They can often be seen during migrations and during winter, when they hunt on Great Bay. Bald eagles are opportunistic feeders, sometimes hunting fish or water birds, but also taking advantage of the carcasses of large animals, such as deer. If an eagle is regularly observed roosting, landowners should report the bird to the NH Dept. of Environmental Services and minimize activity or physical disturbance around the tree. Bald eagles are listed as endangered in New Hampshire and threatened in the United States. This species is recovering from effects from widespread use of pesticides in the past.
Banded sunfish grow to about 2 inches in length. They are at the northern edge of their range in New Hampshire and their distribution overlaps with some of the most rapidly developing parts of the state. Their dependence on aquatic vegetation in shallow water makes these fish vulnerable to the effects of shoreline development. This fish is listed as a species of concern in New Hampshire.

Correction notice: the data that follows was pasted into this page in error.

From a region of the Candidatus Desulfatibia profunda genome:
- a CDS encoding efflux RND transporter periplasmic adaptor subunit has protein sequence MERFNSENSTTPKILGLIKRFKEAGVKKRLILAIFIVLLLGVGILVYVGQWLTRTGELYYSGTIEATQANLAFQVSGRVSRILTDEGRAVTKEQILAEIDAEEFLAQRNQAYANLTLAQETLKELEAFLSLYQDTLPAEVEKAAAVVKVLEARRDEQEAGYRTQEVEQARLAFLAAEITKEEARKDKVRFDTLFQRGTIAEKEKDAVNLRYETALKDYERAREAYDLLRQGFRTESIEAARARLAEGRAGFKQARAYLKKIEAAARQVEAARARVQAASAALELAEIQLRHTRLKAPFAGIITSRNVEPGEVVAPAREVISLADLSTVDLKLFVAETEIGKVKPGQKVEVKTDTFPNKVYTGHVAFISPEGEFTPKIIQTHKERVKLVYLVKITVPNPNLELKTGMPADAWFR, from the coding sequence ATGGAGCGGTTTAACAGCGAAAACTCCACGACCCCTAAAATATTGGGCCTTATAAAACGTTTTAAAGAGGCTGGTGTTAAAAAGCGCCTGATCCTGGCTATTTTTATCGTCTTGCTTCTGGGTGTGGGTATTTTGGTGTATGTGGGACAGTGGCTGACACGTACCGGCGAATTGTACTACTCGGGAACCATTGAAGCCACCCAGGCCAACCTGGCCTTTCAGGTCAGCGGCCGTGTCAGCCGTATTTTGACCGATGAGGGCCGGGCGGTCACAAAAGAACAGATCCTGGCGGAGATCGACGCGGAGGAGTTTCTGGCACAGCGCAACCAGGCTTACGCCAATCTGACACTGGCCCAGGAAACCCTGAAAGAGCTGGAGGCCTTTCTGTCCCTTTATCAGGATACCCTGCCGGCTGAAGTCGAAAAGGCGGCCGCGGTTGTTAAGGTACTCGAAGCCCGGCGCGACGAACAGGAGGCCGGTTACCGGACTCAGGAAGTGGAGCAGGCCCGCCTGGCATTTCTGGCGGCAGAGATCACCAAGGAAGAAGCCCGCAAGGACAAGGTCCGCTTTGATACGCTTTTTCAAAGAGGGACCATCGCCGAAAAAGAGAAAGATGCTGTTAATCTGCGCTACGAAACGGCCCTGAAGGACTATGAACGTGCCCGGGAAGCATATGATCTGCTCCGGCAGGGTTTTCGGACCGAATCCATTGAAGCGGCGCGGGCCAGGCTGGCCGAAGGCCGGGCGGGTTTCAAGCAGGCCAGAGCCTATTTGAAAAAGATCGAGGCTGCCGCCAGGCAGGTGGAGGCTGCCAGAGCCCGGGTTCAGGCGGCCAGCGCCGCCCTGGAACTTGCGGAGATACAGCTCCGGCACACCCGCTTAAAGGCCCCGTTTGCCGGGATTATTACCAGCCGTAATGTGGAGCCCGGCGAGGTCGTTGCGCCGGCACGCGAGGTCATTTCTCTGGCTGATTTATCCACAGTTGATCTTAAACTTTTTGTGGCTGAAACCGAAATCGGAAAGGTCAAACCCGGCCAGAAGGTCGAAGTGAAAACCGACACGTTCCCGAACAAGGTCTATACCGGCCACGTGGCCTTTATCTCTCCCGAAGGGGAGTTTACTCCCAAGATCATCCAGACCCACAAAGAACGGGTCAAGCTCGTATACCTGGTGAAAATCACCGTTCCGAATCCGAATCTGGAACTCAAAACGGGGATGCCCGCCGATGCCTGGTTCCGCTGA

Black racers are slender, non-poisonous, glossy black snakes that can grow to 36-60 inches. The chin and throat are white. The tail tapers to a fine point. They are found in a variety of habitats in southern New Hampshire: dry brushy fields, powerline corridors, rocky ledges, and woodlands. They wander widely across their large home ranges. They are listed as threatened in New Hampshire. The threats they face are habitat destruction due to human development, road encounters, and attacks by humans.